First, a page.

Good Things Come in Small Packages

I love poetry. Always have. It amazes me how just by putting some structure and form around our prose, our creativity is stretched into new, uncharted, areas.

My daughter often asks me to make up a funny limerick during dinner. And after playing with meter and rhyme in my head, I often come up with some funny jokes.

Likewise, Twitter, originally meant as a joke between cell-phone-carrying nerds, has put a new kind of form around the human language.

We are now challenged with saying something utterly meaningful in 140 characters or less.

Heather Huhman, in her new book, “#Entry Level Tweet” has taken on Twitter’s often restrictive prose form, and delivered a powerful text geared toward educating job seekers.

The book is divided into six parts, and each part is nothing more than a long series of 140 character treasures of advice.

Think you can’t go deep with  just 140 characters?

Is the Tao Te Ching Deep?

It certainly is. As are the pithy sayings of any wise man.

So why wouldn’t it also be so with the pithy sayings of one of the top Job Search Twitterers?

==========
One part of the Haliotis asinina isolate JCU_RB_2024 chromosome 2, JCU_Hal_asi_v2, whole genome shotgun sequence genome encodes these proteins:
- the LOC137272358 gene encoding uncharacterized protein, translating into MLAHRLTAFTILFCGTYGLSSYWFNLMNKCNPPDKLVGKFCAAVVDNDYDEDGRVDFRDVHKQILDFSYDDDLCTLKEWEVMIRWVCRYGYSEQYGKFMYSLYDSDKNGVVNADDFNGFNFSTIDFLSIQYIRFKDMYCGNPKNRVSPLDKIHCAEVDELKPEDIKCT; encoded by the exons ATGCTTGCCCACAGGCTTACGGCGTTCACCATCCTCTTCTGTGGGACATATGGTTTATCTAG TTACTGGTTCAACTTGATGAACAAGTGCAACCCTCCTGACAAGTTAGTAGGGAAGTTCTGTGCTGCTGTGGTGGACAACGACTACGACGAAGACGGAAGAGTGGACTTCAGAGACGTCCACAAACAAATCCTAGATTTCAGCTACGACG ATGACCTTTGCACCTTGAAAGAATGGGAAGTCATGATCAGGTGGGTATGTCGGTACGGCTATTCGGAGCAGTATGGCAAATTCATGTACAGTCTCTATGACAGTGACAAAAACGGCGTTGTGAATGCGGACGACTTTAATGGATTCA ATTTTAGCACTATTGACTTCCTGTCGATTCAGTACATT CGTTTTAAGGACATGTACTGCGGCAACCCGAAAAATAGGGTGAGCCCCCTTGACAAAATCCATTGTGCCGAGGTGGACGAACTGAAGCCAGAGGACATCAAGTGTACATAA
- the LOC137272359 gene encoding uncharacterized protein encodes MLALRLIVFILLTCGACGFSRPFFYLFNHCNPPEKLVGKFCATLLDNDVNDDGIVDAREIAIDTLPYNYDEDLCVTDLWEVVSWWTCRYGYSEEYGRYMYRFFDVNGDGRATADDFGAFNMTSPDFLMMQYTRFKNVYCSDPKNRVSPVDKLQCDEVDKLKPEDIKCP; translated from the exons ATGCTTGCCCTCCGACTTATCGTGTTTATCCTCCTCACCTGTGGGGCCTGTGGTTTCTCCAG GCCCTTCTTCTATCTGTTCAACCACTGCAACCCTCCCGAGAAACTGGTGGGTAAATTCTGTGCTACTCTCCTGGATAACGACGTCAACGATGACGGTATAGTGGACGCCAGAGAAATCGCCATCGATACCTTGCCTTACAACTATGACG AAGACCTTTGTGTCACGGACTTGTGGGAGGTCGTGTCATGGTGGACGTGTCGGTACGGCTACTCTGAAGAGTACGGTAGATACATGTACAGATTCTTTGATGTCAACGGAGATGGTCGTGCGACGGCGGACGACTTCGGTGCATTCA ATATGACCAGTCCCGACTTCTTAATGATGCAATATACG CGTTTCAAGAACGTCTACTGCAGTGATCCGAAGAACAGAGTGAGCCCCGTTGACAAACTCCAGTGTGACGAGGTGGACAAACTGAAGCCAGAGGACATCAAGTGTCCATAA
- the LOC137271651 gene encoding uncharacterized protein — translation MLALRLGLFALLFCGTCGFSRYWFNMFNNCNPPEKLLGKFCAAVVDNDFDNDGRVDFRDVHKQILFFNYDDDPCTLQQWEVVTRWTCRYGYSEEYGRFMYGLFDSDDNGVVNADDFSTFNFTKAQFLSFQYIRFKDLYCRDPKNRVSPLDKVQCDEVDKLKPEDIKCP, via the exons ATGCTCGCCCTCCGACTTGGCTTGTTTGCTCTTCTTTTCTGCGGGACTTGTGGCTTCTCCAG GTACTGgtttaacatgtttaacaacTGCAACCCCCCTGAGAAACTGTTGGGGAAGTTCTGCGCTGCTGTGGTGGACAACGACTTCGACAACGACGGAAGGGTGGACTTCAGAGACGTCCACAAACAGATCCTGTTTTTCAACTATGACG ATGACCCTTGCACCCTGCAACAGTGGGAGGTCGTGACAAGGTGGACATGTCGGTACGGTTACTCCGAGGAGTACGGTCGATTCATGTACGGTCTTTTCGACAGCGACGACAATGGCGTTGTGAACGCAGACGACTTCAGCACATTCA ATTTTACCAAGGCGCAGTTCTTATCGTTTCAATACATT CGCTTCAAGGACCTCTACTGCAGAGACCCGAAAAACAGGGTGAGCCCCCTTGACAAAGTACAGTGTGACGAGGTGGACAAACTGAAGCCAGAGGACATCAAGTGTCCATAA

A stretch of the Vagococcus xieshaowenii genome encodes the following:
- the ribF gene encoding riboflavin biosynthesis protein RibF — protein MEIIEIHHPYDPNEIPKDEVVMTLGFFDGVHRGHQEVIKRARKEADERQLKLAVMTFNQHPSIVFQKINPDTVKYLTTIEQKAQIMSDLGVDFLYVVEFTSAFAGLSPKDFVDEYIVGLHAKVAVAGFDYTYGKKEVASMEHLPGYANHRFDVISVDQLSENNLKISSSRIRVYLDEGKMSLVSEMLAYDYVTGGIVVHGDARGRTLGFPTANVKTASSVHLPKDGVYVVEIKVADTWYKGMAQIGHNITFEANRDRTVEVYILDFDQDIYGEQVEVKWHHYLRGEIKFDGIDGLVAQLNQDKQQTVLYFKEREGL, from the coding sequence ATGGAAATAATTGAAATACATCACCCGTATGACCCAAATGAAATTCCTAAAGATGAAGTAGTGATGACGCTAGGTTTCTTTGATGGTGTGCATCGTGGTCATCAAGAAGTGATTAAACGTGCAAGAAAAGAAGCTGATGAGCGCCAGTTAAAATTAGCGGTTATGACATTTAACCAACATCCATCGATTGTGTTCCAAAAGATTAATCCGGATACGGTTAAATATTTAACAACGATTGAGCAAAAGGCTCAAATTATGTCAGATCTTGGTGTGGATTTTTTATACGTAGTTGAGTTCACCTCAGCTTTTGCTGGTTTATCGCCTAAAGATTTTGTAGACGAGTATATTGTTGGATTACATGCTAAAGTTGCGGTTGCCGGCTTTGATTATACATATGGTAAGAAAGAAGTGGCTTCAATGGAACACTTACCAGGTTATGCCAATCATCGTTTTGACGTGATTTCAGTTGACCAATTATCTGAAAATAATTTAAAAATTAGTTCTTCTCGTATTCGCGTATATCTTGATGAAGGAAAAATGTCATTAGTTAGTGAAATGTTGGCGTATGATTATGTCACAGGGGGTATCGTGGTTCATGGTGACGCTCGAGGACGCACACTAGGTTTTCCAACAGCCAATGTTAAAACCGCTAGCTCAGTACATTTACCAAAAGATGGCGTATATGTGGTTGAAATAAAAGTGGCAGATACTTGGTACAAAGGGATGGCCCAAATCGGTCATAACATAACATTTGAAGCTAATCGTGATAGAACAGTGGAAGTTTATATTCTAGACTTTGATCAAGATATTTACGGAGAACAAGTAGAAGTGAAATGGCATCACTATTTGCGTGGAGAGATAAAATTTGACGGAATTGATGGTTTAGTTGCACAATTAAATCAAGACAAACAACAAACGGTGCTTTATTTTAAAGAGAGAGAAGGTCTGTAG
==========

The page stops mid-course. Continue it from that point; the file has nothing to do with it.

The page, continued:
Here are a few examples of what I mean,

Individuals in your life love you dearly and give you advice with the best intentions. But they are probably wrong.

Thank you Heather for sparing me the read of an entire chapter, when you’ve made the point in 140 characters.

Don’t beat yourself up for not making the right choice at first – most of us don’t!

If you are like me, you are busy, and want to get to the point fast, then this is the kind of career book you will read many times. Don’t worry though, it only took me 15 minutes to get through it.

Apart from the philosophical, Heather also shares some VERY practical advice. For instance, read her excellent advice about your job seeking business cards:

On the front of your business card, include your name, major, phone number, e-mail address, and link to your online portfolio.

On the back of your business card, include a version of your professional profile from your résumé.

Who Should Read “Entry Level Tweet”

The book is very clearly geared toward the new graduate. If you’ve been in the workforce for more than 2  years, you may find some of this advice common sense by now. However, there is quite a bit of value in her guidance around personal branding and it never hurts to get those reminders about proper networking.

Overall, if you are looking for a fun light read to inspire your job search, then you can’t really go wrong with this one. At the very least, you’ll have some helpful, pithy, reminders for keeping your job search on track.

Where Do I Get a Copy

The book is available on The Publisher’s Website. And if you send in your receipt to Heather Huhman’s Blog by Feb 19th, 2010 you’ll got some free stuff from the author.

If you’ve also read the book and would like to share your thoughts, please feel free to do so here.